How does Jesus know that the fish will have a coin in its mouth, instead of a thimble or a rock or even a pearl that he could sell for four-drachmas?

How does he know that upon the strange coincidence that Peter does happen to go to the lake, throw out his line and actually catch a fish, happen to look in it’s mouth and it happens to have a coin in it’s mouth, that it will be a four-drachma coin?  Why not a two-drachma coin, or a 10-drachma coin?  (Let’s have a nice dinner together with what is left over after paying our taxes.)coin

How did the coin get into the water for the fish to get it into his mouth?  Right there – there must be an interesting story.

Why doesn’t Jesus have Peter go catch one of these money fish whenever they have a financial need?  Peter we need some money to prepare for the Passover… why don’t you take your fishing pole and… I know the drill Lord, take my pole, and the first fish I catch look in its mouth… 

Did Peter keep the fish in a bucket and look for coins in it at a later time like the goose that lays the golden eggs? 

Why don’t any of the fish I catch have coins in them?  I have to pay taxes too?

Did Jesus from the distance of the town, supernaturally create and hook this particular money fish, when Peter threw his line in?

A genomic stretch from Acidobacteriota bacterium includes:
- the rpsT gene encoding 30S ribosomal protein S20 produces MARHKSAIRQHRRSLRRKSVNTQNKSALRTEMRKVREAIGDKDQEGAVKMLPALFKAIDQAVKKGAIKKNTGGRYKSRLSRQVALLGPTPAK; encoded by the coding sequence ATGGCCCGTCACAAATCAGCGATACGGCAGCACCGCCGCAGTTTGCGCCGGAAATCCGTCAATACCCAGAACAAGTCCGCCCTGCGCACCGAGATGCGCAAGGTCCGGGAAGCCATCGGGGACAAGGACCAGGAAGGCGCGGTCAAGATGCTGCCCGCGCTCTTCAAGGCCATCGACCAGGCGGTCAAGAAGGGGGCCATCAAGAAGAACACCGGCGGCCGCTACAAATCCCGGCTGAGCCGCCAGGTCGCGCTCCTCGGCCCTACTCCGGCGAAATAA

Was it the beginning of a whole new race of Las Vegas money fish?

These and many other questions come to my mind as I contemplate this event, and I hope as you read this, that you are not looking for the answers to them.

I would imagine that scientists could develop many theories regarding this money fish. 

Matthew under waterMaybe right before Peter came in, Jesus told Matthew to go down to Peter’s favorite fishing hole, with a Slightly Coned Underwater Breathing Apparatus, grab a fish, put a four-drachma coin in it’s mouth, but don’t let it swallow it, and wait till Peter throws his line in.  Then put this money fish on his hook.

Perhaps some modern, philosophical genius might propose something like this: You must understand that in the primitive and superstitious society of the Roman Empire, the poor people of the land, dependent on fishing for their very livelihood, would often take four-drachma coins and skip them into the lake to appease the gods of nature and win their favor for a good catch that day.  It is a practice that has carried over to our modern day wishing-well traditions.  So these four-drachma coins were actually everywhere in this lake and naturally being shiny as they were no fish could resist swallowing them.  In fact nearly all the fish of the lake had at least one four-drachma coin resting in its mouth.  And so you see nothing that miraculous has actually occurred here.

Personally, I don’t find any of these theories plausible, and yet the alternatives can be equally implausible, but here is the bottom line.

It doesn’t matter how or why, the fact of the matter is, you and I can TRUST GOD WITH OUR LIVES. 

 Peter learned that day – it doesn’t matter what my circumstances may look like, whether I have a penny to my name or not, whether I have the hope of a paycheck coming this week or not because my life Lord, rests within the providence of your hand.  Peter received a revelation that day, about living a life that walks by faith, in the providence, mercy and love of God, instead of by the sight of my circumstances.

It might seem like you don’t have another earthly meal coming to you, but God can give you a fish with a coin in its mouth, if he so desired.  If he doesn’t, we must remember that he still has a plan, and you are an intimate part of it.